The Jacobs School of Engineering is inventing the future of digital wellness, personalized health and precision medicine.

The Jacobs School is a world leader in the development of a wide range of enabling technologies and real-time data analysis tools that are crucial for realizing the potential of personalized health monitoring, precision medicine and digital wellness.

At the same time, we are deploying real-world applications in the field and the clinic for personalized, precision medicine and digital wellness.

Below are some of the projects we are working on.

Recent News

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March 13, 2017

New nano-implant could one day help restore sight

A team of engineers at the University of California San Diego and La Jolla-based startup Nanovision Biosciences Inc. have developed the nanotechnology and wireless electronics for a new type of retinal prosthesis that brings research a step closer to restoring the ability of neurons in the retina to respond to light. The researchers demonstrated this response to light in a rat retina interfacing with a prototype of the device in vitro.  Full Story


February 9, 2017

Innovators Wanted: UC Health Hack Seeks New Ideas to Solve Critical Health Problems

Think you have an idea that will change health care but need the means to bring your innovation to fruition? Register for UC Health Hack, a two-day interdisciplinary hackathon that will bring students, physicians, researchers, industry professionals and community members together to grapple with integrative medicine and global health issues in a fast-paced competition.UC San Diego Health, Rady Children’s Hospital-San Diego, UC Irvine Health and the UC San Diego student-led chapter of Engineering World Health are partnering for the first time to host the hackathon March 4-5. Full Story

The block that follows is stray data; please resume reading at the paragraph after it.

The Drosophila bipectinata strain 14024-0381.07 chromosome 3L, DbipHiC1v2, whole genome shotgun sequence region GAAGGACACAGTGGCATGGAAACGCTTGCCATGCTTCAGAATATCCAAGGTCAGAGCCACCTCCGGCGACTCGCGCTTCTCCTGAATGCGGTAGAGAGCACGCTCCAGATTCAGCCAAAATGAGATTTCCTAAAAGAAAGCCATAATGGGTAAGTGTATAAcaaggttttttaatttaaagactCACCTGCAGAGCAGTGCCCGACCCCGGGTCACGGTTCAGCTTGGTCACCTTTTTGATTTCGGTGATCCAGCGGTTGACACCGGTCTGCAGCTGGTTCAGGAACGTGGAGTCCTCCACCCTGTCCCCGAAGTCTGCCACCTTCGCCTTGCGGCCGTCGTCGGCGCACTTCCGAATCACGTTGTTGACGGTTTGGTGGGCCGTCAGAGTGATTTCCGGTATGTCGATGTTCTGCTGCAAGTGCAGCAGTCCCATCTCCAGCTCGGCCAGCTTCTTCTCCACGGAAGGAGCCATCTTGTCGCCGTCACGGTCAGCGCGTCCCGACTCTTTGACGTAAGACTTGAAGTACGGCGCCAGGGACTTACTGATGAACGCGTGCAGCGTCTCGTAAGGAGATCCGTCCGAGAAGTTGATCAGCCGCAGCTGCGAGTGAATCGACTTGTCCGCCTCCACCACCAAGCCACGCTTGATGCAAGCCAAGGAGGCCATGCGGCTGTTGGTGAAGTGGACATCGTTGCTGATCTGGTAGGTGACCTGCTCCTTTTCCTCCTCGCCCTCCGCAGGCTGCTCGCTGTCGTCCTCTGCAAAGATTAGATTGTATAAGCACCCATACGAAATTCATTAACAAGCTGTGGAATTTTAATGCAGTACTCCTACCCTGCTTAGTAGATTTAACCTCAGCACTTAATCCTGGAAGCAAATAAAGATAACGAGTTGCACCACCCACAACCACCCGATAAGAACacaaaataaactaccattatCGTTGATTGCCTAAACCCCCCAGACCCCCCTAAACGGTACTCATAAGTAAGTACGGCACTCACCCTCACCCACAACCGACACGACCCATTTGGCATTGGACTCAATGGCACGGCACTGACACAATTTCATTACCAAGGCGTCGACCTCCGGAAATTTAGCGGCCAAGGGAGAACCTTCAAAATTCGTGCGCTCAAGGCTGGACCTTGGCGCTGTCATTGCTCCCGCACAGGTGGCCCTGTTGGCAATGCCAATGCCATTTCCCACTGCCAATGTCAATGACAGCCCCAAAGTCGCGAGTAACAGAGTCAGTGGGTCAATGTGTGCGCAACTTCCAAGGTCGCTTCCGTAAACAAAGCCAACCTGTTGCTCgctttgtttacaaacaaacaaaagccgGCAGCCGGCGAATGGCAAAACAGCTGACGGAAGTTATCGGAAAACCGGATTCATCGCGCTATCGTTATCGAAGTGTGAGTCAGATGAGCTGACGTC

January 13, 2017

Teaching Computers to recognize Sick Guts: Machine-Learning and the Microbiome

A new proof-of-concept study by researchers from the University of California San Diego succeeded in training computers to “learn” what a healthy versus an unhealthy gut microbiome looks like based on its genetic makeup. Since this can be done by genetically sequencing fecal samples, the research suggests there is great promise for new diagnostic tools that are, unlike blood draws, non-invasive.  Full Story


December 8, 2016

Creating Clinical Bioengineers

In a clinical bioengineering class, students observe physicians, identify problems in their clinical practices, and propose engineering-based solutions to bridge the gap between the bench and the bedside. In some cases, students have even obtained funding to turn their solutions into reality. Full Story


November 14, 2016

What Molecules You Leave on Your Phone Reveal About Your Lifestyle

We leave behind trace chemicals, molecules and microbes on every object we touch. By sampling the molecules on cell phones, UC San Diego researchers constructed lifestyle sketches for each phone’s owner, including diet, preferred hygiene products, health status and locations visited. This proof-of-concept study could have a number of applications, including environmental exposure studies, medication adherence monitoring, clinical trial participant stratification, criminal profiling and airport screening. Full Story